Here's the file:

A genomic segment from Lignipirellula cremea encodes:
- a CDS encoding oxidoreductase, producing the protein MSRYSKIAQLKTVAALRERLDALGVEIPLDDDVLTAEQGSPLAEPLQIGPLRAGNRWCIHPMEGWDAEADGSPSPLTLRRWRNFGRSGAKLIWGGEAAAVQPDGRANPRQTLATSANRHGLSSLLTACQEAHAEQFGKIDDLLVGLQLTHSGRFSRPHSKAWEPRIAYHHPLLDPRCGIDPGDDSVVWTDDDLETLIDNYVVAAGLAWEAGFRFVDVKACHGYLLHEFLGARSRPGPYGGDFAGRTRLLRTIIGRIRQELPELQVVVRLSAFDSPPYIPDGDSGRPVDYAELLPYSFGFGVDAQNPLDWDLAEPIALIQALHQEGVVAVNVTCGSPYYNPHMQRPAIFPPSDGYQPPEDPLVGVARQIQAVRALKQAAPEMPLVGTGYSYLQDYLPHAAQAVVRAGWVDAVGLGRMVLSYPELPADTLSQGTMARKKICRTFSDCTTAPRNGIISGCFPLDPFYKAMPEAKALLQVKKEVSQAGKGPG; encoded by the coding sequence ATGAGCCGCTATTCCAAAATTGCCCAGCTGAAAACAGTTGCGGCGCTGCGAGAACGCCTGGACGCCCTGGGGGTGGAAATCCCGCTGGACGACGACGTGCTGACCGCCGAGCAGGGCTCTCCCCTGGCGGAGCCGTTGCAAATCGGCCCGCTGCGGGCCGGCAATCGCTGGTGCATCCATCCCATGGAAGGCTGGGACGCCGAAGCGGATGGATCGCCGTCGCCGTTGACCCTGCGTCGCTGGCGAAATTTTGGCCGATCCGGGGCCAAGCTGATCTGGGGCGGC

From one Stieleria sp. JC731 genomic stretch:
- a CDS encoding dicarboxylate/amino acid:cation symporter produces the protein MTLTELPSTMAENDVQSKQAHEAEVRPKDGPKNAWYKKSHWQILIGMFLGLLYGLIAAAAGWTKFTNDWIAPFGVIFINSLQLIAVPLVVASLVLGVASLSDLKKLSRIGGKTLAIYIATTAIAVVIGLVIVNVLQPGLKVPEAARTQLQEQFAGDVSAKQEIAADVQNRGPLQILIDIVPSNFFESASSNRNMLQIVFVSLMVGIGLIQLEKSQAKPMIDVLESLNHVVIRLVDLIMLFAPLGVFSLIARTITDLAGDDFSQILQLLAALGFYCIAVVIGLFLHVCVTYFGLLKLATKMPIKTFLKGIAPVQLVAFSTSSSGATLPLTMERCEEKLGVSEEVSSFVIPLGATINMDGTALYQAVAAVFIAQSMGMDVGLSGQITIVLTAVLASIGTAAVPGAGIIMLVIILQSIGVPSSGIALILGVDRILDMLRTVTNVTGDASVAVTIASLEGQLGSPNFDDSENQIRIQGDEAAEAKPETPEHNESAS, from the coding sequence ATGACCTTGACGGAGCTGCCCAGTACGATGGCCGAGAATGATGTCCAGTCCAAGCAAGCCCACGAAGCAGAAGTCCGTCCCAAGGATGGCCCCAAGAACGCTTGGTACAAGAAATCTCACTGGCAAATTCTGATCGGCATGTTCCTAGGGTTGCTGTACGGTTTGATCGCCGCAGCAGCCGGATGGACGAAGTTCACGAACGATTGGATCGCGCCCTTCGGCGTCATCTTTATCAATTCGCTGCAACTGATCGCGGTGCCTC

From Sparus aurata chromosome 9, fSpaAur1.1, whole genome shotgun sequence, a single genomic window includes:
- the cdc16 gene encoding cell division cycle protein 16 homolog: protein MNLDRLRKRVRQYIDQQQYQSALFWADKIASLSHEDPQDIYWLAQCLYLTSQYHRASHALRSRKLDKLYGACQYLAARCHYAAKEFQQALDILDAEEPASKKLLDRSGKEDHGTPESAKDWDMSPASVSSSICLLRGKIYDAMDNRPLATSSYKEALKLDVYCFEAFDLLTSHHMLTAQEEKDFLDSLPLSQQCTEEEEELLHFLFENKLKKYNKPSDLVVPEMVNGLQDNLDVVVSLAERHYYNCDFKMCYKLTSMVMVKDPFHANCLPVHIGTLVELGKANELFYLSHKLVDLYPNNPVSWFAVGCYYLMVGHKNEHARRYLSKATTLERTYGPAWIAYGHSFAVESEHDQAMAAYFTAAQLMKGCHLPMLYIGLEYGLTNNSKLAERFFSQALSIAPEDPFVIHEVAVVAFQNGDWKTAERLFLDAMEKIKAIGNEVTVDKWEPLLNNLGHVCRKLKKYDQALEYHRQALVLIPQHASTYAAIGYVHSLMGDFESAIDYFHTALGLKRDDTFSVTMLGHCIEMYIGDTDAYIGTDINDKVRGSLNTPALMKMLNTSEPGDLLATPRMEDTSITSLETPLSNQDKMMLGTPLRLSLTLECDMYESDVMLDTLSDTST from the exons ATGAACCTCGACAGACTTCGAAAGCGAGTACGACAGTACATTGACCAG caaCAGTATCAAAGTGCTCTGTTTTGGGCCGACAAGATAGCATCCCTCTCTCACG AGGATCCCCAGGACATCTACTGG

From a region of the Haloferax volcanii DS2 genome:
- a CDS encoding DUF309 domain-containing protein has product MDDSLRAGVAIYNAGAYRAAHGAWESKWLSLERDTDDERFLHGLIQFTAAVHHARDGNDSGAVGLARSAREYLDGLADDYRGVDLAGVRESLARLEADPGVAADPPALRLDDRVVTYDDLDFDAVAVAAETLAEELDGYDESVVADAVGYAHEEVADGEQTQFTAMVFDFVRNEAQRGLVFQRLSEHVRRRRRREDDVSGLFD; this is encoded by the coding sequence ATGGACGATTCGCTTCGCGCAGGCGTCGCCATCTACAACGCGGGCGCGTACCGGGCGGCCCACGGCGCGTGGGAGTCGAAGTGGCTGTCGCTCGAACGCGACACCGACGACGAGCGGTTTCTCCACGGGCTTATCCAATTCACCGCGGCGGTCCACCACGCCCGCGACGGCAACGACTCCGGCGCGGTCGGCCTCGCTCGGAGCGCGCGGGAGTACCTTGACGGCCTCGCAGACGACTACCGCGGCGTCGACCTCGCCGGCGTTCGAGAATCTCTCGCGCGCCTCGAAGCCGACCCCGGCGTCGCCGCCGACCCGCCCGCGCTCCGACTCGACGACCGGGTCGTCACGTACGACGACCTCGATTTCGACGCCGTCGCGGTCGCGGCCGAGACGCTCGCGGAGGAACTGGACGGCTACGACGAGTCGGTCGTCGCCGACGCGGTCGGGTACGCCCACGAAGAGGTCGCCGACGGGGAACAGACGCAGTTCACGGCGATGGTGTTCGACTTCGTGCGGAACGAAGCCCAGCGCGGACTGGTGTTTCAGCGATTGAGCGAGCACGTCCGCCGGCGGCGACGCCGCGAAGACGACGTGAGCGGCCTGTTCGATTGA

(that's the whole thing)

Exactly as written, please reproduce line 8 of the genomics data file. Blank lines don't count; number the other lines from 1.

- a CDS encoding DUF309 domain-containing protein has product MDDSLRAGVAIYNAGAYRAAHGAWESKWLSLERDTDDERFLHGLIQFTAAVHHARDGNDSGAVGLARSAREYLDGLADDYRGVDLAGVRESLARLEADPGVAADPPALRLDDRVVTYDDLDFDAVAVAAETLAEELDGYDESVVADAVGYAHEEVADGEQTQFTAMVFDFVRNEAQRGLVFQRLSEHVRRRRRREDDVSGLFD; this is encoded by the coding sequence ATGGACGATTCGCTTCGCGCAGGCGTCGCCATCTACAACGCGGGCGCGTACCGGGCGGCCCACGGCGCGTGGGAGTCGAAGTGGCTGTCGCTCGAACGCGACACCGACGACGAGCGGTTTCTCCACGGGCTTATCCAATTCACCGCGGCGGTCCACCACGCCCGCGACGGCAACGACTCCGGCGCGGTCGGCCTCGCTCGGAGCGCGCGGGAGTACCTTGACGGCCTCGCAGACGACTACCGCGGCGTCGACCTCGCCGGCGTTCGAGAATCTCTCGCGCGCCTCGAAGCCGACCCCGGCGTCGCCGCCGACCCGCCCGCGCTCCGACTCGACGACCGGGTCGTCACGTACGACGACCTCGATTTCGACGCCGTCGCGGTCGCGGCCGAGACGCTCGCGGAGGAACTGGACGGCTACGACGAGTCGGTCGTCGCCGACGCGGTCGGGTACGCCCACGAAGAGGTCGCCGACGGGGAACAGACGCAGTTCACGGCGATGGTGTTCGACTTCGTGCGGAACGAAGCCCAGCGCGGACTGGTGTTTCAGCGATTGAGCGAGCACGTCCGCCGGCGGCGACGCCGCGAAGACGACGTGAGCGGCCTGTTCGATTGA